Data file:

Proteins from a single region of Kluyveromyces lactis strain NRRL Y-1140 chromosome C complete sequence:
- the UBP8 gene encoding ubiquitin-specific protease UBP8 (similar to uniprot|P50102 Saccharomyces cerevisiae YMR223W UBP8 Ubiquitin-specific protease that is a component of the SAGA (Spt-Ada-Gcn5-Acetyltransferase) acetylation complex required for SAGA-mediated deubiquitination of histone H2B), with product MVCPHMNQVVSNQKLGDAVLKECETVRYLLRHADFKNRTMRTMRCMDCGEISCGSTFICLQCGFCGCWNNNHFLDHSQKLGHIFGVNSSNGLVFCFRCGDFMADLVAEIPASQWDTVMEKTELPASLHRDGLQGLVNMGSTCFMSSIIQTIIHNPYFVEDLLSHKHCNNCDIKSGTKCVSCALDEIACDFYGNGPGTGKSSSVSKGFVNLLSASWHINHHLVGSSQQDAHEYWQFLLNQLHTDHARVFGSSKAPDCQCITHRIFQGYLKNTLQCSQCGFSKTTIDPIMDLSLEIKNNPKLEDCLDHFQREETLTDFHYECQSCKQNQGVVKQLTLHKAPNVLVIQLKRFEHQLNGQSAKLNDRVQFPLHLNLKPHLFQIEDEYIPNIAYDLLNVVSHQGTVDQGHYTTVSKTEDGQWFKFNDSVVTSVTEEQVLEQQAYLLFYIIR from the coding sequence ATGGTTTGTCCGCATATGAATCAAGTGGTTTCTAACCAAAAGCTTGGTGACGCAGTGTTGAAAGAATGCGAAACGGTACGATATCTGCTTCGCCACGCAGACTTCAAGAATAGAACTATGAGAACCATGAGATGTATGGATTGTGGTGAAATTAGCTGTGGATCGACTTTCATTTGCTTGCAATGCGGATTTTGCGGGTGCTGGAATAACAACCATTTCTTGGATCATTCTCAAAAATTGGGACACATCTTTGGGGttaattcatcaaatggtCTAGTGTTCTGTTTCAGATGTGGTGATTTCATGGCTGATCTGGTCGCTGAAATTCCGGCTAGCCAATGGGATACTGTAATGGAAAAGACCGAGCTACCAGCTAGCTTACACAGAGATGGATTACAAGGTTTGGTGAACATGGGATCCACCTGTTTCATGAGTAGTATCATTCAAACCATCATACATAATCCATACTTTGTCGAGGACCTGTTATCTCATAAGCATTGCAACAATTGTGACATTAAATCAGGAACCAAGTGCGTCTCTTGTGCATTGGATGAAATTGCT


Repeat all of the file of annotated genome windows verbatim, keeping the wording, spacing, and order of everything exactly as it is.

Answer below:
Proteins from a single region of Kluyveromyces lactis strain NRRL Y-1140 chromosome C complete sequence:
- the UBP8 gene encoding ubiquitin-specific protease UBP8 (similar to uniprot|P50102 Saccharomyces cerevisiae YMR223W UBP8 Ubiquitin-specific protease that is a component of the SAGA (Spt-Ada-Gcn5-Acetyltransferase) acetylation complex required for SAGA-mediated deubiquitination of histone H2B), with product MVCPHMNQVVSNQKLGDAVLKECETVRYLLRHADFKNRTMRTMRCMDCGEISCGSTFICLQCGFCGCWNNNHFLDHSQKLGHIFGVNSSNGLVFCFRCGDFMADLVAEIPASQWDTVMEKTELPASLHRDGLQGLVNMGSTCFMSSIIQTIIHNPYFVEDLLSHKHCNNCDIKSGTKCVSCALDEIACDFYGNGPGTGKSSSVSKGFVNLLSASWHINHHLVGSSQQDAHEYWQFLLNQLHTDHARVFGSSKAPDCQCITHRIFQGYLKNTLQCSQCGFSKTTIDPIMDLSLEIKNNPKLEDCLDHFQREETLTDFHYECQSCKQNQGVVKQLTLHKAPNVLVIQLKRFEHQLNGQSAKLNDRVQFPLHLNLKPHLFQIEDEYIPNIAYDLLNVVSHQGTVDQGHYTTVSKTEDGQWFKFNDSVVTSVTEEQVLEQQAYLLFYIIR from the coding sequence ATGGTTTGTCCGCATATGAATCAAGTGGTTTCTAACCAAAAGCTTGGTGACGCAGTGTTGAAAGAATGCGAAACGGTACGATATCTGCTTCGCCACGCAGACTTCAAGAATAGAACTATGAGAACCATGAGATGTATGGATTGTGGTGAAATTAGCTGTGGATCGACTTTCATTTGCTTGCAATGCGGATTTTGCGGGTGCTGGAATAACAACCATTTCTTGGATCATTCTCAAAAATTGGGACACATCTTTGGGGttaattcatcaaatggtCTAGTGTTCTGTTTCAGATGTGGTGATTTCATGGCTGATCTGGTCGCTGAAATTCCGGCTAGCCAATGGGATACTGTAATGGAAAAGACCGAGCTACCAGCTAGCTTACACAGAGATGGATTACAAGGTTTGGTGAACATGGGATCCACCTGTTTCATGAGTAGTATCATTCAAACCATCATACATAATCCATACTTTGTCGAGGACCTGTTATCTCATAAGCATTGCAACAATTGTGACATTAAATCAGGAACCAAGTGCGTCTCTTGTGCATTGGATGAAATTGCT